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US Economy Grew by 1.9% Annual Rate in Last Quarter

New figures reveal how a sluggish global economy and trade wars have led to a slow rate of growth in the American economy. The figures were released by the Commerce Department at the end of October and cover the third quarter of the year.

The Main Highlights
The annual growth rate of the gross domestic product was 1.9% over these three months. This continues the trend of slowing growth levels, following a strong start to the year that has dropped off considerably from the second quarter onwards.
These preliminary figures cover July, August and September. It should be noted that consumer spending in the US remained steady throughout this period. However, a decline in business investment was noted.
Business investment showed a 3% decline in total. A big part of this disappointing figure came from the spending carried out on factories and offices. This showed a worrying drop of 15.3% since the previous quarter. 
On the consumer side, spending made up the largest portion of the GDP. However, it fell from a 4.6% rate in the second quarter to 2.9% in the quarter being discussed here. Residential investment was up, reaching an impressive 5.1% following several months on a downward trend.
While consumer spending remained strong, it was noted that Americans are spending less on clothing and footwear. This may be due to extra tariffs being added to some items imported from China earlier in the year.
In terms of exports, there was a slight increase on previous numbers. However, export levels rose more sharply, leading to a net loss. The global trend in slowing economies and lower business investment has also led to more companies putting the focus on the debt collection process.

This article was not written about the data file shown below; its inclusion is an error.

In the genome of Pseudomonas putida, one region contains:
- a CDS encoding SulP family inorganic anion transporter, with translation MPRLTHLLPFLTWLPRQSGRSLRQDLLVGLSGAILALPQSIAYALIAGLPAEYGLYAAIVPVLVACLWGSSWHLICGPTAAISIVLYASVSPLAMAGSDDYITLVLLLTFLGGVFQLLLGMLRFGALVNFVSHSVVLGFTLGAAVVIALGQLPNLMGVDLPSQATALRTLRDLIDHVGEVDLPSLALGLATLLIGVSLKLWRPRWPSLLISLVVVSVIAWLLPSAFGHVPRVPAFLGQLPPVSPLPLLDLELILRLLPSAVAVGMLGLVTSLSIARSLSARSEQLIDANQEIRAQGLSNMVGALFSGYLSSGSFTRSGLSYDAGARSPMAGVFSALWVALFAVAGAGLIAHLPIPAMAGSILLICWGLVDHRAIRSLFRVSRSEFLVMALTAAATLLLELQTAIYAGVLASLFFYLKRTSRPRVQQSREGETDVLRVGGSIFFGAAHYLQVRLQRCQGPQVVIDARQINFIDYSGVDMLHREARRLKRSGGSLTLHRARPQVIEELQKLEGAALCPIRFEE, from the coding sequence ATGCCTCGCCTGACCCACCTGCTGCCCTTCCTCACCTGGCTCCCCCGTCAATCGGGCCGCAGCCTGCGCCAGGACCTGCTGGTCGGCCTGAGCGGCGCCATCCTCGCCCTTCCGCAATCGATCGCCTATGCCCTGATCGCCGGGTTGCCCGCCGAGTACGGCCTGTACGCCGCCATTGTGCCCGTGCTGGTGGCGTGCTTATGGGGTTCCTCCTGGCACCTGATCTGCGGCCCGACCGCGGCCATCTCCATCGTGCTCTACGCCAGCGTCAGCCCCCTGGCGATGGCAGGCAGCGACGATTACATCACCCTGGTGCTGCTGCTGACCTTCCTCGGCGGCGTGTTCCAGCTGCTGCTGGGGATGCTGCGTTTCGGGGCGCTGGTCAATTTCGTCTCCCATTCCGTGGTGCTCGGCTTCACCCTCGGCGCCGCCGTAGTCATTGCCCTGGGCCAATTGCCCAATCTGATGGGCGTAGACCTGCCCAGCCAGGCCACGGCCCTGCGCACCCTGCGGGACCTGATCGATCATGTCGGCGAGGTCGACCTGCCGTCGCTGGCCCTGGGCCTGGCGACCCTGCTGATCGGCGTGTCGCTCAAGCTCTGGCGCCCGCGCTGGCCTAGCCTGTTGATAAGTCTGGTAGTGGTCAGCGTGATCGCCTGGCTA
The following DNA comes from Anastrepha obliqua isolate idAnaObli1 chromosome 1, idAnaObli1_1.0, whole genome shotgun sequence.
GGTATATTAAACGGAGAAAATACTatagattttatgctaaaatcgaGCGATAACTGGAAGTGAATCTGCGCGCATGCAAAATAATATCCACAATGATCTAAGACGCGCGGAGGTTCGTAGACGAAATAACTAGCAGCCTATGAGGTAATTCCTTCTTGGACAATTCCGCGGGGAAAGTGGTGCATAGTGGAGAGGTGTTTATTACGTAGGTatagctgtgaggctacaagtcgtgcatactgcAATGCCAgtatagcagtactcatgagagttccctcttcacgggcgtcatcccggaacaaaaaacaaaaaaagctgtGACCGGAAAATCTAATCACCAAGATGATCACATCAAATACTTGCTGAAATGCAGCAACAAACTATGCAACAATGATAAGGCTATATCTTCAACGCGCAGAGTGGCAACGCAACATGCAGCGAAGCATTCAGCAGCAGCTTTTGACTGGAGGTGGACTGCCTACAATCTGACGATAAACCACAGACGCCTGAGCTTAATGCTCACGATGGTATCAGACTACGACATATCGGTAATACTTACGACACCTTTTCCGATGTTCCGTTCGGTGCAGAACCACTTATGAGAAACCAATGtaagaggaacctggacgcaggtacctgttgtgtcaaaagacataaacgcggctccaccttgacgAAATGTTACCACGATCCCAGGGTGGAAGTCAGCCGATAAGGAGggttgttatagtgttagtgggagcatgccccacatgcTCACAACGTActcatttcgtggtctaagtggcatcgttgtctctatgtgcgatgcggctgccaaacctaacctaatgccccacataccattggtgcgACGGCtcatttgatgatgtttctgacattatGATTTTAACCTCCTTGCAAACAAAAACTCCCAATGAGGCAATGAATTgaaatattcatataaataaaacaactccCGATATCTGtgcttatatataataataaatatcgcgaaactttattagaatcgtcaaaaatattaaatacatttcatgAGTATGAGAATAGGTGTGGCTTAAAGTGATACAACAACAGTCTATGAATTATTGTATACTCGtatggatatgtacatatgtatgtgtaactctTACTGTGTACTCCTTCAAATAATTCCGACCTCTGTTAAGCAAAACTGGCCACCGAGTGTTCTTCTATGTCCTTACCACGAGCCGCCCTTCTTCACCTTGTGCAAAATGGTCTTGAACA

Overall, this is the first time since the last quarter of 2018 that the American economy has seen growth rates of lower than 2%. Despite this, it was still ahead of many predictions, with a 1.6% growth rate expected by many economists.

Looking to the Future 
The country’s manufacturing sector has suffered through reduced demand in a weak global economy, together with a strong US Dollar. Compared to the sluggish economies in places like Germany and Japan, there is no reason to worry yet, though. 
Shortly after this information was made public, the US Federal Reserve announced a third interest rate cut in a year. This is viewed as being an attempt to keep the economy growing and avoid recession. In fact, the US is currently going through its longest-ever period of continuous growth.
However, the central bank isn’t expected to cut rates any further in the near future. Jerome Powell is the chair, and he said that there is a limit to what they can do to stimulate the economy.
It is expected that the economy will continue to slow down at the end of this year and into the early part of 2020. Therefore, there is likely to be a debate over whether interest rates should be cut further.
Some analysts believe that a quarter showing negative growth rates could occur before too long.